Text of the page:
and south-east, carrying great banks of fog; and the anchorage, under lee of Skeleton Island, lay still and leaden as when first we entered it. The Hispaniola, in that unbroken mirror, was exactly portrayed from the truck to the waterline, the Jolly Roger hanging from her peak.
Alongside lay one of the gigs, Silver in the stern-sheets—him I could always recognize—while a couple of men were leaning over the stern bulwarks, one of them with a red cap—the very rogue that I had seen some hours before stride-legs upon the palisade. Apparently they were talking and laughing, though at that distance—upwards of a mile—I could, of course, hear no word of what was said. All at once there began the most horrid, unearthly screaming, which at first startled me badly, though I had soon remembered the voice of Captain Flint, and even thought I could make out the bird by her bright plumage as she sat perched upon her master's wrist.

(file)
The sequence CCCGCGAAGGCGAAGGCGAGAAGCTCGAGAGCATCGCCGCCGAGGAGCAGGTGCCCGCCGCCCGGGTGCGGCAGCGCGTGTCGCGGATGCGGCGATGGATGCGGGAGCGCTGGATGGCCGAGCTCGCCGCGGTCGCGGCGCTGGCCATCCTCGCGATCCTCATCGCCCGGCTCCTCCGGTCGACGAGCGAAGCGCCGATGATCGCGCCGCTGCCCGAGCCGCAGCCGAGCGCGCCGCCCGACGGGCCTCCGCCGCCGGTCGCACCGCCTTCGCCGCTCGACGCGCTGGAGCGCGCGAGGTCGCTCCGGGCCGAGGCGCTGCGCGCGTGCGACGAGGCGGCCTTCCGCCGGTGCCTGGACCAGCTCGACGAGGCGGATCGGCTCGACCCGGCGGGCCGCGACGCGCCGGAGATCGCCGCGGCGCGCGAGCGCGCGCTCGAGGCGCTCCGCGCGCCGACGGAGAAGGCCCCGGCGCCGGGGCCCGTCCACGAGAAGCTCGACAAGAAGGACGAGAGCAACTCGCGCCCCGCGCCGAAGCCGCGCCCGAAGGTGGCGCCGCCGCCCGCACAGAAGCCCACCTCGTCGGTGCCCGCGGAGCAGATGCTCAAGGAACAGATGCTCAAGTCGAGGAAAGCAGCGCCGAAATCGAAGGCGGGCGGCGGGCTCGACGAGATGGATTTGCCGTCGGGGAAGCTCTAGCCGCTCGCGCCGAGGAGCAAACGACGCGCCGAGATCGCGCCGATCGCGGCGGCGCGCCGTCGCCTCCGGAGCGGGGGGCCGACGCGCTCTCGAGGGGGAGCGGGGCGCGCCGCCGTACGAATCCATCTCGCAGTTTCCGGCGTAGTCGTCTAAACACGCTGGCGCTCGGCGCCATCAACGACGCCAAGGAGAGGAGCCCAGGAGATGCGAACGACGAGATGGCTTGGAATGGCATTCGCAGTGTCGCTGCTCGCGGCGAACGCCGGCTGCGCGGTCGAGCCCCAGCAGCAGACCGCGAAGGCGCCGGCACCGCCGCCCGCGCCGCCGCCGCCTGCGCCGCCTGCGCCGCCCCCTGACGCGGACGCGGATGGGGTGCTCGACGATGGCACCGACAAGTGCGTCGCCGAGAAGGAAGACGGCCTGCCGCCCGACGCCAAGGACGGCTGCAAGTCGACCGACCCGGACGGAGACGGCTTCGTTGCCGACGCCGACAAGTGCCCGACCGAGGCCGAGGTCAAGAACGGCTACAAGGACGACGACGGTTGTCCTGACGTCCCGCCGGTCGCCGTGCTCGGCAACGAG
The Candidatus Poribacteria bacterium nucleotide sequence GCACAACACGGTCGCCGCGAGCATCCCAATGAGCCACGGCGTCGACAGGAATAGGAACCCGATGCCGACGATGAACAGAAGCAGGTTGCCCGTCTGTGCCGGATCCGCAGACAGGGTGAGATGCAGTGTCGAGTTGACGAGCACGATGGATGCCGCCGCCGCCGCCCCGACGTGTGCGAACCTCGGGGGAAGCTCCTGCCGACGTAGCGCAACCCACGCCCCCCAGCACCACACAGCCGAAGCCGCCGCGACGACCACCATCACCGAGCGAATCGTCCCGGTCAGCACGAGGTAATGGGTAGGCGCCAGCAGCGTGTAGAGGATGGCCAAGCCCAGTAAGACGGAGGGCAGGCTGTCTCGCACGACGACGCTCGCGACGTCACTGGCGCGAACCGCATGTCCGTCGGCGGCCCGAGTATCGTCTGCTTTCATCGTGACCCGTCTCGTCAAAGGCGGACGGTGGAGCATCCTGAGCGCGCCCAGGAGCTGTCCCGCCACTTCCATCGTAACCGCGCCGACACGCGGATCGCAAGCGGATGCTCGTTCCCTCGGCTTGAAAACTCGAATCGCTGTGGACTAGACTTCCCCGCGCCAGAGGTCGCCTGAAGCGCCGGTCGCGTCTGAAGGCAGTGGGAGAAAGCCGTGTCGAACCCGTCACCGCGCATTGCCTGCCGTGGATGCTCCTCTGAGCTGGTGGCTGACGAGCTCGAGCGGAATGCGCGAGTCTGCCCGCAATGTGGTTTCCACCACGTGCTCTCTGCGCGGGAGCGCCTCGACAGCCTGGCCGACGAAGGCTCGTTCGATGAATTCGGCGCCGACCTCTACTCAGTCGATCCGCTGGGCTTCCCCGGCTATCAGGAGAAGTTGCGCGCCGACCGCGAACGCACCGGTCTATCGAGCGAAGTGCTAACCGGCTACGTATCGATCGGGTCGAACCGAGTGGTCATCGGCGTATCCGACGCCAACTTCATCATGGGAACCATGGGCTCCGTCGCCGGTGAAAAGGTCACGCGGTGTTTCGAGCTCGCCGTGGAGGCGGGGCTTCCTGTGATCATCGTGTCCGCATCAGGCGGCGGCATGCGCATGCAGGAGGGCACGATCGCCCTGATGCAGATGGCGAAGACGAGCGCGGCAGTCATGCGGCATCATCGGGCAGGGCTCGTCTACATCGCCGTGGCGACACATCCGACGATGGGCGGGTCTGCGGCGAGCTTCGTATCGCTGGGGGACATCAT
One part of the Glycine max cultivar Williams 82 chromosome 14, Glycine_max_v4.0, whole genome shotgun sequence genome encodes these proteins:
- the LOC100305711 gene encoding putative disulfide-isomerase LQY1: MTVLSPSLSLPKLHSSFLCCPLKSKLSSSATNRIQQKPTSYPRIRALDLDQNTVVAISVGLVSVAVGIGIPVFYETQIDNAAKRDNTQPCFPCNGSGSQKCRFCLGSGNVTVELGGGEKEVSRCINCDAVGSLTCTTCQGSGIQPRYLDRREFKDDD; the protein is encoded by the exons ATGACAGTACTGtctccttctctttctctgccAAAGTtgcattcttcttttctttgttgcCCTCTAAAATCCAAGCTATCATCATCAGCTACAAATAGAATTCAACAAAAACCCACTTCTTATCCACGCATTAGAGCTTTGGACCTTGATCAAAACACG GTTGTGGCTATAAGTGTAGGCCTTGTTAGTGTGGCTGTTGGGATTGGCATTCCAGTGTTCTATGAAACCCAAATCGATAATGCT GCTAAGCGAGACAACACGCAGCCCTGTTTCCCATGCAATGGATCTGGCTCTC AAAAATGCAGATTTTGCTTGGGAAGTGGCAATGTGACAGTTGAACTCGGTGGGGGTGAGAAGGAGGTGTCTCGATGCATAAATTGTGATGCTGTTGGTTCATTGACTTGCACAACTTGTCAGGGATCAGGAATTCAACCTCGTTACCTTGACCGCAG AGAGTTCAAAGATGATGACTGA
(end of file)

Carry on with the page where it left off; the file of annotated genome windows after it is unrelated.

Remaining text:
Soon after, the jolly-boat shoved off and pulled for shore, and the man with the red cap and his comrade went below by the cabin companion.
Just about the same time, the sun had gone down behind the Spy-glass, and as the fog was collecting rapidly, it began to grow dark in earnest. I saw I must lose no time if I were to find the boat that evening.
The white rock, visible enough above the brush, was still some eighth of a mile further down the spit, and it